This question already has an answer here:
I'm trying to understand the use of super(). From the looks of it, both child classes can be created, just fine.
I'm curious to know about the actual difference between the following 2 child classes.
print "Base created"
super() lets you avoid referring to the base class explicitly, which can be nice. But the main advantage comes with multiple inheritance, where all sorts of fun stuff can happen. See the standard docs on super if you haven't already.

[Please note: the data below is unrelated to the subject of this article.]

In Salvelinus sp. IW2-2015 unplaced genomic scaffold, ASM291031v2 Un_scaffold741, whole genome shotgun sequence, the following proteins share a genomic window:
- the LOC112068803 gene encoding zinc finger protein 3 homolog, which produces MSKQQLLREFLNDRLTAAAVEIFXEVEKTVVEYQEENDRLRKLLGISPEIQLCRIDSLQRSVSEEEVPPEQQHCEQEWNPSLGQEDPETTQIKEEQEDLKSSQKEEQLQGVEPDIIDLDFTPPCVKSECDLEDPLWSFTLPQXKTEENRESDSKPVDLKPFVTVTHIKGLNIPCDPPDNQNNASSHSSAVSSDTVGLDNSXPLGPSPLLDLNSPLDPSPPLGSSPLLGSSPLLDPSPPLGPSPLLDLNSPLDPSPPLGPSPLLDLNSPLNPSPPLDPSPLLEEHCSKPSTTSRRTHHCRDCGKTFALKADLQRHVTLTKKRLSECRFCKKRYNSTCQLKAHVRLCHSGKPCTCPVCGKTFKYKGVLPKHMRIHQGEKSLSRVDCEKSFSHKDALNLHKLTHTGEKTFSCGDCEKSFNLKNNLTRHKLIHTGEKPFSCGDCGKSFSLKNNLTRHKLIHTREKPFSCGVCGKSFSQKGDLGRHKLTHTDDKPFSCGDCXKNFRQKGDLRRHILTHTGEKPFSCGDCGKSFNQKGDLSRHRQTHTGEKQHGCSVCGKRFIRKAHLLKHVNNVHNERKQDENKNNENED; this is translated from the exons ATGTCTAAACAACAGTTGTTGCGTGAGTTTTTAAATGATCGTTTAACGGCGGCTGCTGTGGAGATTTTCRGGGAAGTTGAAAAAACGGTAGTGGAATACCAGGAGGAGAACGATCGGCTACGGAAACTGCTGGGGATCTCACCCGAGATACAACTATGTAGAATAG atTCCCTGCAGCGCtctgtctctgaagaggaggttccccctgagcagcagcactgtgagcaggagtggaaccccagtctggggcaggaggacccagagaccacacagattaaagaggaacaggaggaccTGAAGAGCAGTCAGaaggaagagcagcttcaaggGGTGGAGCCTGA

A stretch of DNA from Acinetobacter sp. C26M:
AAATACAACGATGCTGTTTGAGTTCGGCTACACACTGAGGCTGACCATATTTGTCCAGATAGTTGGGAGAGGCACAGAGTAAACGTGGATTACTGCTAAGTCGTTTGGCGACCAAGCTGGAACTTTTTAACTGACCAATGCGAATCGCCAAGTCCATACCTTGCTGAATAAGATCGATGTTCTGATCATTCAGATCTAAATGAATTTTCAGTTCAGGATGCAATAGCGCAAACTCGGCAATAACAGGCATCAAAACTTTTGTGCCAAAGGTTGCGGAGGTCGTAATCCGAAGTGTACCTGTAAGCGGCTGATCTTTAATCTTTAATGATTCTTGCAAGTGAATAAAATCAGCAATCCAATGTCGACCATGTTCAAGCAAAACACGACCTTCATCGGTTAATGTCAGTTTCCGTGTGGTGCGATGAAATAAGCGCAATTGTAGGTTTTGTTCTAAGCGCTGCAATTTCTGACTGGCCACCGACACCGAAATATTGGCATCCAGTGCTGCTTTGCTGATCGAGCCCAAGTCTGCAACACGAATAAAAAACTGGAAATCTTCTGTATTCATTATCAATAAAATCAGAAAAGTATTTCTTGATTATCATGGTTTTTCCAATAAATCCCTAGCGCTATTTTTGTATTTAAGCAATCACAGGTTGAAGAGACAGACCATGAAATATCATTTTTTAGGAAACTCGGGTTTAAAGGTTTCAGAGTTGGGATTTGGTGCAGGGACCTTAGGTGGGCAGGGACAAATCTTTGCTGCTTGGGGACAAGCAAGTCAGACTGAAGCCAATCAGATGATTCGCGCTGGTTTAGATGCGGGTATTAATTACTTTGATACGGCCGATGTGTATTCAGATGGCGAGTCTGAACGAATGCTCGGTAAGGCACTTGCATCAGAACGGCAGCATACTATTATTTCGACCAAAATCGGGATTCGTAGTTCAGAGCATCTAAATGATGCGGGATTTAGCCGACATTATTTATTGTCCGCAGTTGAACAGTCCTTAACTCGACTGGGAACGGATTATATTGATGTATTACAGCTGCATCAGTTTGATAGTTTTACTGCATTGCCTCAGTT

Note that the syntax changed in Python 3.0: you can just say super().__init__() instead of super(ChildB, self).__init__() which IMO is quite a bit nicer. The standard docs also refer to a guide to using super() which is quite explanatory.
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